A film of a movie starring the famous detective Kosuke Kindaichi, whose whereabouts are unknown after it was released 70 years ago, has been found.

What was found was a 16mm film of ``The Devil Comes and Blows the Flute,'' a movie released in 1954 based on the novel by Masashi Yokomizo.

The main character, Kosuke Kindaichi, is played by Chiezo Kataoka, a historical drama star who was active from pre-war to post-war, and unlike the image of him wearing a worn-out hakama, he is the second character to wear a suit and do some action.

It also depicts a strange fortune-telling scene that is popular among fans, as well as a flute playing scene that holds the key to the story.

According to the film distribution company, the whereabouts of many films from the 1950s are unknown, and although the script for this film remained, the footage could not be confirmed.

Professor Naotaka Yamaguchi of Nishogakusha University, who discovered the film, said, ``When you look at the footage, you can feel the atmosphere unique to films from the same period, such as the decadence of the fallen aristocracy and the chaotic situation in Japan after the end of the war. Although he plays a detective, I felt it was a Kindaichi movie, including the part where he solves mysteries.''

The film has been donated to a distribution company, and restoration work is being considered to make it available to the public.

Toei “A near-miraculous discovery”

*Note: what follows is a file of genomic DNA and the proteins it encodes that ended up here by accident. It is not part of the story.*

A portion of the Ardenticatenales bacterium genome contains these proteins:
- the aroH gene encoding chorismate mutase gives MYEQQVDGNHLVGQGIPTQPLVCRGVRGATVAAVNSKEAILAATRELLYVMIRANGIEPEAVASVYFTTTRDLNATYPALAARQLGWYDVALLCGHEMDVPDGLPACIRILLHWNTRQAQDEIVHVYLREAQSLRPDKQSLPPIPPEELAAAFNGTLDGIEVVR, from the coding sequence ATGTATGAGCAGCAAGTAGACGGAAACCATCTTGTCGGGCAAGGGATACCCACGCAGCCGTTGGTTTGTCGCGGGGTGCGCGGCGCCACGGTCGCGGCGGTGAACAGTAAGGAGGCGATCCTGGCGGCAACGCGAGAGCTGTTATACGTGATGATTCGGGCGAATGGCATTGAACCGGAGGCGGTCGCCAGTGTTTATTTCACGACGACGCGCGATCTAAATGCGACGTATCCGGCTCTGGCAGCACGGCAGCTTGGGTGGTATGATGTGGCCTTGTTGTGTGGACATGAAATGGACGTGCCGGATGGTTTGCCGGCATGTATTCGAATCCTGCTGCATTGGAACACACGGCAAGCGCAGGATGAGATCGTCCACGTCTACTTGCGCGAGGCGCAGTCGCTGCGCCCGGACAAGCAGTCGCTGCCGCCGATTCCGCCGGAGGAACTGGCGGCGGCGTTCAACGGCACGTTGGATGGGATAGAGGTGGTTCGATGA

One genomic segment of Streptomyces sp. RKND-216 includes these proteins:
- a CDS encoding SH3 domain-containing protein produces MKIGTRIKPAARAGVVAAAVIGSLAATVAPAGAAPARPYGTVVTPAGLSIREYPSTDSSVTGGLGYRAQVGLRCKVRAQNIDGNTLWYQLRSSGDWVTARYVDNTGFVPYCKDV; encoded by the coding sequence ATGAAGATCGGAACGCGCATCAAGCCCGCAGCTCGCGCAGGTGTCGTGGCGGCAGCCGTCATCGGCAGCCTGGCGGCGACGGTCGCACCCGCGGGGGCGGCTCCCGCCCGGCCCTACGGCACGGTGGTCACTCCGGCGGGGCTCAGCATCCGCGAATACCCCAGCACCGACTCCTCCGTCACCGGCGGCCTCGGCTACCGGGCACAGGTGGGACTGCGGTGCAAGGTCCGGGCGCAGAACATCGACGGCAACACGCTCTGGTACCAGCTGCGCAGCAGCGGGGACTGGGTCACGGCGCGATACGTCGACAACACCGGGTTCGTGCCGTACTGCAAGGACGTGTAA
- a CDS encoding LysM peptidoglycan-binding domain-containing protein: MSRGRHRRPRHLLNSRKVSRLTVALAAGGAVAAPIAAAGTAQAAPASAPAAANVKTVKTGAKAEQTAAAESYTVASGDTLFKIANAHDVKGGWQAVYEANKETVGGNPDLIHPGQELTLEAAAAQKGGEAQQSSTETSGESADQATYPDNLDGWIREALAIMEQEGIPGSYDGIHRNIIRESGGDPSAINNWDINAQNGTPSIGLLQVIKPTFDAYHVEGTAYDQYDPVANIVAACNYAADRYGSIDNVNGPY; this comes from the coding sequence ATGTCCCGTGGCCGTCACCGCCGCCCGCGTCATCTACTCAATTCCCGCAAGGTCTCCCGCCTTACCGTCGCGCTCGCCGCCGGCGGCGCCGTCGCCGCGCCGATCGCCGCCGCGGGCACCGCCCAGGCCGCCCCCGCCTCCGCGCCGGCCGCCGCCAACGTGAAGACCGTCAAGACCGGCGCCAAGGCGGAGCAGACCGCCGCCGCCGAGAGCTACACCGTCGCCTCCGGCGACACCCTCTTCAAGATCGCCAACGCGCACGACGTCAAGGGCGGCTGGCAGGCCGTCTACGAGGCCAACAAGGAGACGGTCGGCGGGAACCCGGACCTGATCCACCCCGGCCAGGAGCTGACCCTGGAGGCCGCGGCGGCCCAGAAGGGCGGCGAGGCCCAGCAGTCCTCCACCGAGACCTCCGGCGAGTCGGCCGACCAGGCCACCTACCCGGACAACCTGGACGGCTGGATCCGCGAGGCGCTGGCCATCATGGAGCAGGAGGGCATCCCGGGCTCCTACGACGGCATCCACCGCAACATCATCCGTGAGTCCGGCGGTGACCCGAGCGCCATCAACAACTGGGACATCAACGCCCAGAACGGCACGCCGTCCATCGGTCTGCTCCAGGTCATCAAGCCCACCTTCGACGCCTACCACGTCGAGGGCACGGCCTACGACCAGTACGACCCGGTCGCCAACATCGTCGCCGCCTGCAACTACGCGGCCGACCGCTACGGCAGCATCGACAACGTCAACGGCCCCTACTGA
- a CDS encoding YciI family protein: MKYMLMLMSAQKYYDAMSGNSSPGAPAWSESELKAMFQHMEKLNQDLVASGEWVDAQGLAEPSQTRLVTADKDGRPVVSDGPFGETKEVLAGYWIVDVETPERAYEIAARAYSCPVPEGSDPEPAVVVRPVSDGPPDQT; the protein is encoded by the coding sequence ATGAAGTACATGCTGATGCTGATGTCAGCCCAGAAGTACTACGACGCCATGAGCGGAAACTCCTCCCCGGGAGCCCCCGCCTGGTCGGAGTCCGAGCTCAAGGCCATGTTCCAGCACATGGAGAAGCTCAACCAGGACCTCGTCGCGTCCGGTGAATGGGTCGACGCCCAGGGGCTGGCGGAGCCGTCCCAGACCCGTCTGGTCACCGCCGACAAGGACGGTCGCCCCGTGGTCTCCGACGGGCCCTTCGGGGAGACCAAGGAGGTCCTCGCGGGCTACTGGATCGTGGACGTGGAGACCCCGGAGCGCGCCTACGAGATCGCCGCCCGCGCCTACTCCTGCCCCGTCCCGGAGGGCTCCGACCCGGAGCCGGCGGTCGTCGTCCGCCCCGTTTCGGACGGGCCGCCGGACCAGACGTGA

The Kosuke Kindaichi series, which is also popular in movies and dramas, was made into a movie from 1947 to 1956, with Chiezo Kataoka, a top historical drama star, playing the original Kindaichi.

Of the six films, apart from the recently discovered film "The Devil Comes and Blows the Flute," the films of "Yatsu Tomb Village" and "The Inugami Family" have not yet been found.

The newly discovered film appears to have been used for screening at local movie theaters at the time, and Toei's Hiroshi Nashita, head of the video asset management department, said, ``The film was left in such a condition that it could be viewed after nearly 70 years.'' So, I think it's a near-miraculous discovery.The 1950s and 1960s were the golden age of movies, and they focused on making new films, but it was also important for film companies to preserve film as assets before it deteriorated. I think it's my mission, so I want to pass it on to future generations."